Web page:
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Old 10-31-2014, 10:51 PM   #61 (permalink)
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Old 11-01-2014, 11:27 AM   #62 (permalink)
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Originally Posted by John Wilkes Booth View Post
as for eating animals... to me it is really quite simple. if you believe that kicking a cat is cruel and should be punished yet you buy meat that was raised on factory farms which cause 1000x as much suffering in animals then you are a hypocrite. there is no ethical principle being defended if you arbitrarily decide which animals can legally suffer and the circumstances under which this can happen.
Bulls-hit. First, you're setting up a straw man argument. It assumes that animals raised as food really suffer "1000x" worse than an animal being abused. Where's your proof? I don't think you've ever seen true cases of animal abuse. I've seen people do things to animals that would make you puke. Moreover, where's your proof that the lives of livestock would be effectively easier if they lived in the wild where they would assuredly live no longer of a life? Would you rather be killed fairly quickly in a slaughterhouse or ripped apart by a pack of dogs or a bunch of crocodiles? I'm sure you've seen it on TV, it's f-ucking brutal to watch. The bottom line is that they are going to be food for something or someone--no getting around it.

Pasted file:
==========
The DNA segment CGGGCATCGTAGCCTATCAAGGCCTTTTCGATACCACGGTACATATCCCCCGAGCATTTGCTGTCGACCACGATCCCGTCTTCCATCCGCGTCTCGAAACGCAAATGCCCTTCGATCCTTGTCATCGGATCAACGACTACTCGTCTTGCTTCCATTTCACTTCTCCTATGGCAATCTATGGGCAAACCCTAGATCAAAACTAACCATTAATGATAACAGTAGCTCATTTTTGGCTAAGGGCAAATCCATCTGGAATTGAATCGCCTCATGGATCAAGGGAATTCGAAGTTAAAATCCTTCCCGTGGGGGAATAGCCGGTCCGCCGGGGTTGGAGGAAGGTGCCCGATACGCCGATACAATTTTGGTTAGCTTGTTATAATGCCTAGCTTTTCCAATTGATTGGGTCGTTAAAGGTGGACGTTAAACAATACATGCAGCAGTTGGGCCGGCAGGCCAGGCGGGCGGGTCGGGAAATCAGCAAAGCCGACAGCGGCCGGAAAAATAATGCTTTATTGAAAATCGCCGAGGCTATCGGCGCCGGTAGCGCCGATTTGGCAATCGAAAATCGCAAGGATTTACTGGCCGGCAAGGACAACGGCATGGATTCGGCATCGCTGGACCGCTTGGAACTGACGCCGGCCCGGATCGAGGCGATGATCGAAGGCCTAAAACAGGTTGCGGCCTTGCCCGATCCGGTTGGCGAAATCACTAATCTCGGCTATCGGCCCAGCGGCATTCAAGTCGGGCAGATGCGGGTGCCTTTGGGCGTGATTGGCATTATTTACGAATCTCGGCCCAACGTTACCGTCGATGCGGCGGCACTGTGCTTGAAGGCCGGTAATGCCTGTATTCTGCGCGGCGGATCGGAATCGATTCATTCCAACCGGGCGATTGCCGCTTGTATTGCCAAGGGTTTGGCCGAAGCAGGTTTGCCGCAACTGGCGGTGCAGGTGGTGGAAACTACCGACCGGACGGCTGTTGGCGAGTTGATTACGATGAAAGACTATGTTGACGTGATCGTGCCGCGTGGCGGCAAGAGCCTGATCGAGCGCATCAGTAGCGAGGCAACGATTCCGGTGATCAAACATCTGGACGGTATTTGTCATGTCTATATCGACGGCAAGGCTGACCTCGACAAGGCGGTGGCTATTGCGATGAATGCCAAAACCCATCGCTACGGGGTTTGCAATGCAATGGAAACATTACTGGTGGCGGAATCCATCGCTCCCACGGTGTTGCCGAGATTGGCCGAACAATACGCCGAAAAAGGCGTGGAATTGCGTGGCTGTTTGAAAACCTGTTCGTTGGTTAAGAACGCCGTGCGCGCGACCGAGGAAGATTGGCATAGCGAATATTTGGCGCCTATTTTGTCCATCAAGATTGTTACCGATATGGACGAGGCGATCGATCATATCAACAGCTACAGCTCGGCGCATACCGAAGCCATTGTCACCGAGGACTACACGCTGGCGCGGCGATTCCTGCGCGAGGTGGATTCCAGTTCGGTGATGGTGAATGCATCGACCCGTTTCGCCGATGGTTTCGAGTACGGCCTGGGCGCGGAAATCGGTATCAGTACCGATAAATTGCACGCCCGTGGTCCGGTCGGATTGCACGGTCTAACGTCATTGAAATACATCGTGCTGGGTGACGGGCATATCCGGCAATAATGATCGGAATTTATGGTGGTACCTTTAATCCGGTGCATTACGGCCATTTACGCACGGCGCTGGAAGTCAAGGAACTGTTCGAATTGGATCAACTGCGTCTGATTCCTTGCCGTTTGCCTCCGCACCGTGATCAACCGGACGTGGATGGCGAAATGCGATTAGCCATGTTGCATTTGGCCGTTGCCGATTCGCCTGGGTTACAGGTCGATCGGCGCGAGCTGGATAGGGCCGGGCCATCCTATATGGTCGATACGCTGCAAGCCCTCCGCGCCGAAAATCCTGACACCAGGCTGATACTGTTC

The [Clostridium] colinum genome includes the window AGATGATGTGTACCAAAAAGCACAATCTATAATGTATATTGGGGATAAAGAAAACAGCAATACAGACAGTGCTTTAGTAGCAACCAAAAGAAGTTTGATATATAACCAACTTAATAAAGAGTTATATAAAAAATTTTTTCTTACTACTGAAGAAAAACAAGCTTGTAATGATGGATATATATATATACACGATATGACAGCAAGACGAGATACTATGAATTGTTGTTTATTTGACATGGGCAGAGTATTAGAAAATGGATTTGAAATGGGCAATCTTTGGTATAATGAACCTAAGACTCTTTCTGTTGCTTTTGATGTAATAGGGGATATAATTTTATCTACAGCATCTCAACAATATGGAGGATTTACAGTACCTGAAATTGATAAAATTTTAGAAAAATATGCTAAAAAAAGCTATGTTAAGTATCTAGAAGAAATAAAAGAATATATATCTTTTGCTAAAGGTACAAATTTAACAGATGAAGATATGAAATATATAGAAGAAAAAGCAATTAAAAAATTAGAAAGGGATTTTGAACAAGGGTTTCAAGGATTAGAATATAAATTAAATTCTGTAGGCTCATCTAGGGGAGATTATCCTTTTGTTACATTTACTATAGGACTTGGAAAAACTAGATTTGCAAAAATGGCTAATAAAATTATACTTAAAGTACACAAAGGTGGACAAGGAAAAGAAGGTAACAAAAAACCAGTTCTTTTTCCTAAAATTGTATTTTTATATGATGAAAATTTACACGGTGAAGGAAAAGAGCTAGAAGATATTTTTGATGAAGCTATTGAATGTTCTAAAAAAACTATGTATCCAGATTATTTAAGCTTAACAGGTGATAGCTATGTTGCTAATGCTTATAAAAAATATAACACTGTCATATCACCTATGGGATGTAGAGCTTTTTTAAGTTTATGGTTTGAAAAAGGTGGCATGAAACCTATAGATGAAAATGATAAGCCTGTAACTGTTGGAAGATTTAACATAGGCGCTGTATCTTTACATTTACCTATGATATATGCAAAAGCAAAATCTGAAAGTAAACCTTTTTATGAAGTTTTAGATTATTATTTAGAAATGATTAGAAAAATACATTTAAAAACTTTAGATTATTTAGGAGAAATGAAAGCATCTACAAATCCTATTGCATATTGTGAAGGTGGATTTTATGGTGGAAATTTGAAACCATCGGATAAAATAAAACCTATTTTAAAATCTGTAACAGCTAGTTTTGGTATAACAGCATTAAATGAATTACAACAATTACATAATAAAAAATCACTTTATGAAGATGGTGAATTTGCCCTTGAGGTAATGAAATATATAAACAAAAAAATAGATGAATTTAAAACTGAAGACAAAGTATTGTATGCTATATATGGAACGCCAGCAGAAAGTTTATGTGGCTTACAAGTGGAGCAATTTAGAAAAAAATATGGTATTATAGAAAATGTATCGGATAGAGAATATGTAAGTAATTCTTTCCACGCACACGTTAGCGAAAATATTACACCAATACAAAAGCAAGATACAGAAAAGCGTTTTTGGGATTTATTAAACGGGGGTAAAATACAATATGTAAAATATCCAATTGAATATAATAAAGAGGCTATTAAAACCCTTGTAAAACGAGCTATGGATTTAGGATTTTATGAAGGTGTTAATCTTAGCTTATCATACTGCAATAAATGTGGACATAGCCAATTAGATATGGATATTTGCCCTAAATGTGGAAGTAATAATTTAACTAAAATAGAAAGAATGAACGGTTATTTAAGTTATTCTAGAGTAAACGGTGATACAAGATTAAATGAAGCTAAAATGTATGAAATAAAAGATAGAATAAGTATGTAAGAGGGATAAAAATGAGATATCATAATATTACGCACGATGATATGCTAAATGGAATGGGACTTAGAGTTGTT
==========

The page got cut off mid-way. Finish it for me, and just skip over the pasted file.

That raises the next issue of if we stop eating cows, what do we do with them all? Turn 'em loose? Vegans, anti-hunters and ban-all-guns fanatics apparently have no idea how many whitetail deer there are and how fast they multiply. Without a hunting season most wooded areas would be overgrazed resulting in mass starvation without the culling of deer. And, to me, if you kill an animal--you eat it.

Some animals make good companions, some make good hamburger. I see nothing hypocritical in making that distinction. In fact, failure to make that distinction is something we do at our own peril.
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Old 11-01-2014, 11:53 AM   #63 (permalink)
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Originally Posted by Lord Larehip View Post